After this, I made some more traditional ventures into sales by working for Gamestation, which then became Game, and Waterstones.

So what now? Do you even work?

Well, now I don’t work. Or rather, I don’t work in a way that looks like work to many people, no 9-5 in sight and a lot of it from bed. When I worked it was a vicious cycle – I’d have a few seizures, I’d be put on “sick leave watch”, my mental health would plummet and take all my other health problems down with it. My quality of life ended up being really quite terrible, never seeing my friends and falling asleep the minute I got through the door. It was no life for me, or Tim, who as my carer had to support me through all those ups and downs.

My prerogative is 3 of Cups Press, eventually finishing my first novel and living a good life with Tim and my dog, Nerys, but I also have all these ridiculous memories I can look back upon, and many more to make.

Got any questions for me? I’m going to start doing more Q&A bloggy posts on here, so ask them in the comments and I’ll get round to them! 

Undercover Princess by Connie Glynn | 1 Minute Reviews

I’ve been watching Connie Glynn aka Noodlerella on Youtube for a while; I’m quite particular to her brand of whimsy and she always has good anime recommendations. When I saw she’d written a book, I wasn’t surprised. During my time as a bookseller, most prominent UK YouTubers either had a book out or on the go, though generally these were non-fiction, self help type affairs. Instead, Connie wrote about her mainstay: princesses.

Cute, I figured. Good for her. It will sell well. And then I thought little more about it until I saw a sampler on the Penguin stall at YALC, which I popped into my tote. The cover of the book (and the sampler) is pretty beautiful, and I am somewhat of a magpie. I figured I’d give the sampler a go, and then resign it to the pile of books that are popular that I won’t bother with.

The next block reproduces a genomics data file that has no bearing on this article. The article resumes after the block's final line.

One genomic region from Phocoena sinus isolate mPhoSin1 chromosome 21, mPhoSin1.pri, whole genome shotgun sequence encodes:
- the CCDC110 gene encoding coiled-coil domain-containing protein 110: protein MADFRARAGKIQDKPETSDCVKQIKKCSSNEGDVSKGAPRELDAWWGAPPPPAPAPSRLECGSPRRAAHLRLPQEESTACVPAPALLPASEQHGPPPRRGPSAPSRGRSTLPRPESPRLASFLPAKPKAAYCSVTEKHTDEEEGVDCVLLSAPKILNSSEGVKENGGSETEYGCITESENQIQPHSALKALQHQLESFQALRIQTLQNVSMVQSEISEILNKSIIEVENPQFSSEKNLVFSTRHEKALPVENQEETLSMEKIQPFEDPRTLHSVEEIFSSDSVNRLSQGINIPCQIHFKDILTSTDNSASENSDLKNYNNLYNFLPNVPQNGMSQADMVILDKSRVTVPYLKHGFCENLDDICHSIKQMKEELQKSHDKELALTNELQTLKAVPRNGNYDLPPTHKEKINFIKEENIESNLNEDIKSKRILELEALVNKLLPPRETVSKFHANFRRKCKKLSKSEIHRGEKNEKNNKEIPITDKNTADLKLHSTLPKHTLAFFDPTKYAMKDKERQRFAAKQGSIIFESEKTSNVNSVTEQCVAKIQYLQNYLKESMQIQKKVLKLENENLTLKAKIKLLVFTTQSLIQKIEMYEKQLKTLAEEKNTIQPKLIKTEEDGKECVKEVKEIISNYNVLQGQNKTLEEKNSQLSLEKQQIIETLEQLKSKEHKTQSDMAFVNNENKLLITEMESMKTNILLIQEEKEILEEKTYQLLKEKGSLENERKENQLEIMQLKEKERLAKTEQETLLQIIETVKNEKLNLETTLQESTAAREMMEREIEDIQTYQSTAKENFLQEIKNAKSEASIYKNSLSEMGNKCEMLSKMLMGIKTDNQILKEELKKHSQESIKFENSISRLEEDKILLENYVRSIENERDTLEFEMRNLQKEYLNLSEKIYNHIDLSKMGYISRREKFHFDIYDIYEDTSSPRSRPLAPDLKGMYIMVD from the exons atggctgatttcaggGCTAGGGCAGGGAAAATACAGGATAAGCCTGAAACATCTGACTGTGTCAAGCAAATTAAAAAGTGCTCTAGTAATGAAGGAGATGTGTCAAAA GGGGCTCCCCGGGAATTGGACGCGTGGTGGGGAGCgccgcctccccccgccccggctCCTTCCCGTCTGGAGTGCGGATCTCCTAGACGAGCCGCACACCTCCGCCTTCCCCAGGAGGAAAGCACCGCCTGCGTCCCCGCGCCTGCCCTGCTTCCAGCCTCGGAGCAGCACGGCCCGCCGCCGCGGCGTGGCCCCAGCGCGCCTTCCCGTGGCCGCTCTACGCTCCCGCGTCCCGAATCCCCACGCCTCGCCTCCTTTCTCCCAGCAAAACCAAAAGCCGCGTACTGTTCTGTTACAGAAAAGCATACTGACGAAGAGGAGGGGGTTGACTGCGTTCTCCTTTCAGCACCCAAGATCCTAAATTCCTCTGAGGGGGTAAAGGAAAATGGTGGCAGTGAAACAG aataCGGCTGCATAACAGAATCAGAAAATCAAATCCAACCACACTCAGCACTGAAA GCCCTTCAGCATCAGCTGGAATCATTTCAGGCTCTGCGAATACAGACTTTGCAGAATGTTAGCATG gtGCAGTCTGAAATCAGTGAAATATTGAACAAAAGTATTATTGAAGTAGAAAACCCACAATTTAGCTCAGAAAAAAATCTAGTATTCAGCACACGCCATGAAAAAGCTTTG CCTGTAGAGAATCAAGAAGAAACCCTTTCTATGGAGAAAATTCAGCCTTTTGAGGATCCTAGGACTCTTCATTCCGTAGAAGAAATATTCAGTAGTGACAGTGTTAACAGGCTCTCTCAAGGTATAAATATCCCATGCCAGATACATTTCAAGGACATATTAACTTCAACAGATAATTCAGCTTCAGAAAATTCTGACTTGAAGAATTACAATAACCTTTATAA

And then I read the sampler and was absolutely charmed by it. So much so, that I tweeted my lovely chums at Penguin and they very kindly sent me a full proof copy.

I am still charmed, especially because this book is pretty gay in ways I was not expecting.

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Now, Connie herself is out as bisexual/queer on YouTube and I was kind of hoping that this would naturally appear in her work. It does, friends.

Let’s step back a little. Undercover Princess follows Lottie Pumpkin, who leaves her life with her stepmother to attend the prestigious Rosewood Academy on a rare scholarship for excellence, herself being the first recipient in twelve years. Upon arrival, she discovers she shares a room with wild, messy Ellie Wolf. When it is revealed the heir to the Maravish throne is attending Rosewood, suspicion is cast upon Lottie by the other students. To her surprise, Ellie reveals to her that she is in fact the princess in disguise and Lottie agrees to keep up the pretence, taking on the mantle of Portman.

There’s a moment 80% in (not a spoiler) where Lottie learns of a romance between Portman and Princess, and has a minor public episode, and by this point I was yelling at the book YOU ARE GAY YOU ARE GAY THIS BOOK IS GAY with the glee of someone who’d solved some kind of mystery. Maybe I’m wrong, but there’d been a lot of longing glances, weird not-quite-jealousy moments and a moment of “platonic” hand stroking.

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This feels pretty exciting and radical to me because this book is aimed at the tween end of YA, that tricky area when one steps from adventurous but polite Middle Grade fiction (in the UK also known as age 9-12) over to sexed up drunk teen fiction. This area can be quite tricky to find books for but ahoy, this is a great one that also appears to have some LGBTQ+ characters and themes – aside from my headcanon Ellie & Lottie romance, there are a number of other LGBTQ characters in the book. The writing feels firmly accessible tween (though I think most readers who’ve ventured into the Middle Grade section will be fine with this), and is really quite charming. There’s a lot in here about treating others with respectful behaviour whilst also setting boundaries as a self care priority. The morals are all completely in the right place.